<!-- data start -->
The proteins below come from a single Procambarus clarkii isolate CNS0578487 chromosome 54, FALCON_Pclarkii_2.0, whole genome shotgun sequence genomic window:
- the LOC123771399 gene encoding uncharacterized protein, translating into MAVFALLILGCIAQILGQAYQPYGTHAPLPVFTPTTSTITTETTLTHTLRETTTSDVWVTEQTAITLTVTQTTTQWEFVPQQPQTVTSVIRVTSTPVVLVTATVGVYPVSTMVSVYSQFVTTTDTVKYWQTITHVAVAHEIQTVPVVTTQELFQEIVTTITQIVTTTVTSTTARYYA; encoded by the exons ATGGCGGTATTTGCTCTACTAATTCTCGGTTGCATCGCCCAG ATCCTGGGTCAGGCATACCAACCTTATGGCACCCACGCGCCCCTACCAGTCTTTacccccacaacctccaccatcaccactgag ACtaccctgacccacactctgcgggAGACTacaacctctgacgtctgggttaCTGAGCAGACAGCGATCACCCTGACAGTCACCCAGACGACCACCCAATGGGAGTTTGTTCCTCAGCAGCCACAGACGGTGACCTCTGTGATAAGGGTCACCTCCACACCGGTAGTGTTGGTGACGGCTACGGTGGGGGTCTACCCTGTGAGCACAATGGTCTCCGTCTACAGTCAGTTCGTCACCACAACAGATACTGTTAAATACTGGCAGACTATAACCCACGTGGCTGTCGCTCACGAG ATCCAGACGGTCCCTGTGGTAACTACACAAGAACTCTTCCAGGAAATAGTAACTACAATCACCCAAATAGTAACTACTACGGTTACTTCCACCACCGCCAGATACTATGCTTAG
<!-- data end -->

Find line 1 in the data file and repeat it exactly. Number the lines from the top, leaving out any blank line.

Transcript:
The proteins below come from a single Procambarus clarkii isolate CNS0578487 chromosome 54, FALCON_Pclarkii_2.0, whole genome shotgun sequence genomic window: